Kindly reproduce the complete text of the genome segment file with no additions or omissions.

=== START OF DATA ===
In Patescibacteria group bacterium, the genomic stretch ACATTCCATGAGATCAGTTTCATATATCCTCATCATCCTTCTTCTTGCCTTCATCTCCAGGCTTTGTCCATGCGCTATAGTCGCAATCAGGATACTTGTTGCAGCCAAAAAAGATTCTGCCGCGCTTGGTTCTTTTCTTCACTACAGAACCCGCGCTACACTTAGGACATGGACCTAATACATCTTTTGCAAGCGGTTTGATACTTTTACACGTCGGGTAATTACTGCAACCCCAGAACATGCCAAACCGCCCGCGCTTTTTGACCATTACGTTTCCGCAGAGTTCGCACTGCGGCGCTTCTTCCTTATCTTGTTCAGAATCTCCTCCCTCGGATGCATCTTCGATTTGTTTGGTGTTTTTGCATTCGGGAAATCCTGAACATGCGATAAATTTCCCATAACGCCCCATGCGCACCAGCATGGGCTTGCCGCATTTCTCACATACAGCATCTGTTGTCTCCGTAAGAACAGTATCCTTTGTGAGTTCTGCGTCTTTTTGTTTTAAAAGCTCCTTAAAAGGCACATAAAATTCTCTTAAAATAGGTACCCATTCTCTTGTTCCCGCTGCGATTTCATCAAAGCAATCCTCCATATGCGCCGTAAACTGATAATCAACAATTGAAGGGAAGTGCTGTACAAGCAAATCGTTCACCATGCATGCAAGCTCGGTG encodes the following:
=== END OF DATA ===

In Patescibacteria group bacterium, the genomic stretch ACATTCCATGAGATCAGTTTCATATATCCTCATCATCCTTCTTCTTGCCTTCATCTCCAGGCTTTGTCCATGCGCTATAGTCGCAATCAGGATACTTGTTGCAGCCAAAAAAGATTCTGCCGCGCTTGGTTCTTTTCTTCACTACAGAACCCGCGCTACACTTAGGACATGGACCTAATACATCTTTTGCAAGCGGTTTGATACTTTTACACGTCGGGTAATTACTGCAACCCCAGAACATGCCAAACCGCCCGCGCTTTTTGACCATTACGTTTCCGCAGAGTTCGCACTGCGGCGCTTCTTCCTTATCTTGTTCAGAATCTCCTCCCTCGGATGCATCTTCGATTTGTTTGGTGTTTTTGCATTCGGGAAATCCTGAACATGCGATAAATTTCCCATAACGCCCCATGCGCACCAGCATGGGCTTGCCGCATTTCTCACATACAGCATCTGTTGTCTCCGTAAGAACAGTATCCTTTGTGAGTTCTGCGTCTTTTTGTTTTAAAAGCTCCTTAAAAGGCACATAAAATTCTCTTAAAATAGGTACCCATTCTCTTGTTCCCGCTGCGATTTCATCAAAGCAATCCTCCATATGCGCCGTAAACTGATAATCAACAATTGAAGGGAAGTGCTGTACAAGCAAATCGTTCACCATGCATGCAAGCTCGGTG encodes the following: